Almost everyone has experienced tinnitus—what’s commonly called ringing in the ears—at least once. Usually it goes away. But for some people it doesn’t, and the noise can range from a soft whooshing to a piercing shriek that makes it impossible to think or concentrate, let alone fall asleep at night.

The problem with tinnitus, as Richard Tyler, PhD, told an audience of more than 40 scientific researchers gathered for a workshop sponsored by the National Institute on Deafness and Other Communication Disorders (NIDCD), Bethesda, Md, is that because there is still no cure, people are told they just have to live with it. “Most of them do,” said Tyler, a tinnitus researcher at the University of Iowa. “But that doesn’t mean they like it.” (See a list of the participants and the agenda for the meeting.)

Tyler arrived at this conclusion when his university sent out an alumni newsletter with a tiny paragraph tucked into its pages about one of his NIDCD grants. Within 3 months, he had received more than 300 e-mails from people across the country. “They were all pretty much the same,” he said. “Something like, ‘I’ve had tinnitus for about 10 years and it doesn’t bother me. But if you could fix it, I’d fly out to Iowa City tomorrow.’”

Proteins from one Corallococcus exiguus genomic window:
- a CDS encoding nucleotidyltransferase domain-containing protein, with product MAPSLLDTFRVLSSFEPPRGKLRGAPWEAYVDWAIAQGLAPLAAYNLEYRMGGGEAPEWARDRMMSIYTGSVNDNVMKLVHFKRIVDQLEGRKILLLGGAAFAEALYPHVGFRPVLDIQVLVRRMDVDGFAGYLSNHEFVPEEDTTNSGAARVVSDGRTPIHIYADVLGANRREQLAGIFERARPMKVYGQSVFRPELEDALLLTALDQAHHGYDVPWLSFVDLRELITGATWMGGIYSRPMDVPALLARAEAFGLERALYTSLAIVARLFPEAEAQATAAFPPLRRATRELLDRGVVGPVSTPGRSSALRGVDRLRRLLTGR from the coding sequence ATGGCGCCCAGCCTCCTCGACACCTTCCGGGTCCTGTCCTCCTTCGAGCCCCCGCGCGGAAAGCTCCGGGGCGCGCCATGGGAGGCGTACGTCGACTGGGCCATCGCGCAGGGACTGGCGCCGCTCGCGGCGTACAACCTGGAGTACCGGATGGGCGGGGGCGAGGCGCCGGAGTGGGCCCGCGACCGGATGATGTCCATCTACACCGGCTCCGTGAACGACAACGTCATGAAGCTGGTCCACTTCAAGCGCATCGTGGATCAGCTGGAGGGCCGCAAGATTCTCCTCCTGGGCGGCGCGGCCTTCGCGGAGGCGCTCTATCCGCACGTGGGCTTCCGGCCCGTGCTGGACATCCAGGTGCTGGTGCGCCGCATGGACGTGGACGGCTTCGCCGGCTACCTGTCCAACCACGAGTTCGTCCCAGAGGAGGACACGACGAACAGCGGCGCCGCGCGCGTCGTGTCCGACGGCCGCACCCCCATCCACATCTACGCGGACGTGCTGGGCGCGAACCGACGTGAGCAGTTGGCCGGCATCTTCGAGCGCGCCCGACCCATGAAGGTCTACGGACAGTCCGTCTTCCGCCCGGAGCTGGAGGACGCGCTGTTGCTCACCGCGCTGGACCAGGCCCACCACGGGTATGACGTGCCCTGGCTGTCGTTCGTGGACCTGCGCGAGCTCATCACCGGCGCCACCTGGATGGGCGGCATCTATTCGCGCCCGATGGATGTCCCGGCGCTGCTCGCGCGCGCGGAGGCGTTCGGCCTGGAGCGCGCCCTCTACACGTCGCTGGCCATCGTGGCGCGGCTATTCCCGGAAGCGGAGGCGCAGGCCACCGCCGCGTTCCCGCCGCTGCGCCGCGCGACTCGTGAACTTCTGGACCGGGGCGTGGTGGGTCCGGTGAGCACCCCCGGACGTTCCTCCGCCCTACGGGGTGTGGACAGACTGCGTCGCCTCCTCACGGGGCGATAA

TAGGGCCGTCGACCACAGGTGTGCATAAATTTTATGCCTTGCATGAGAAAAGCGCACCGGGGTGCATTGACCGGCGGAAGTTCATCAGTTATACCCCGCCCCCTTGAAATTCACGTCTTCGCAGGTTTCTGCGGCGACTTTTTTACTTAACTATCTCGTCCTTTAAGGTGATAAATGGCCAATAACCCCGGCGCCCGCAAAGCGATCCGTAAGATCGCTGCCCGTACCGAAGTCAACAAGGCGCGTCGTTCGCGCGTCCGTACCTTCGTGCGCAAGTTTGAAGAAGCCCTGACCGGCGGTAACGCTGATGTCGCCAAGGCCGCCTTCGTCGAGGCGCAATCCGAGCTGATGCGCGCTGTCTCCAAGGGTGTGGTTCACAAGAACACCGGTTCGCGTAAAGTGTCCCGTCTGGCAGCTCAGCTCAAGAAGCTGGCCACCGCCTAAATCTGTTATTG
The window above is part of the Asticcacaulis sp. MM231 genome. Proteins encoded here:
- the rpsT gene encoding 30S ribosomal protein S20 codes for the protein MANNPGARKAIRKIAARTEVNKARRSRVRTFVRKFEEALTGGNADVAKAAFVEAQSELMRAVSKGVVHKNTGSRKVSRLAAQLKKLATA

Because there are so many reasons for tinnitus, ranging from hearing loss to medications, diagnosing the cause or causes is a challenge, says NIDCD. Figuring out how to help a patient is even more daunting, which is why NIDCD scientific program directors Roger Miller, PhD, and Gordon Hughes, MD, decided to bring together researchers from the tinnitus and neural prosthesis communities for 2 days of brainstorming on the possibilities for developing devices to treat tinnitus. Fifteen presentations covered topics in basic science, FDA guidelines for device development, experimental clinical trials, and the growing numbers of veterans returning from Iraq and Afghanistan with tinnitus from bomb blast injuries.

Although tinnitus may begin in the ear, chronic tinnitus continues in the brain, says NIDCD. How that happens is still being debated among researchers. There are many places along the path a hearing signal travels between the inner ear and the brain where things can go wrong to cause tinnitus. If we can understand how and where that happens, and why it causes tinnitus, it might be possible to find places on that path where some kind of therapeutic intervention could stop tinnitus in its tracks, according to the agency.

NIDCD said one of the more promising directions involves the use of electrical or magnetic stimulation on areas of the brain involved in hearing. Implantable pacemaker devices already exist to reduce the trembling of Parkinson’s disease and the compulsions of obsessive-compulsive disorder. Similar devices could be used to normalize the neural circuits involved in tinnitus.

To encourage this kind of research, NIDCD is offering two different funding opportunities: for the development of new interventions (PAR-09-056), and for new or enhanced diagnostic, intervention, and treatment paradigms (PAR-09-057). “There’s no question that there’s plenty of room for new thinking and new ideas to help people with disabling tinnitus,” said Roger Miller at the beginning of the meeting. By the end, researchers were clustered in the hallways, plotting how.

Read NIDCD fact sheets on hearing aids and tinnitus.

[Source: NIDCD]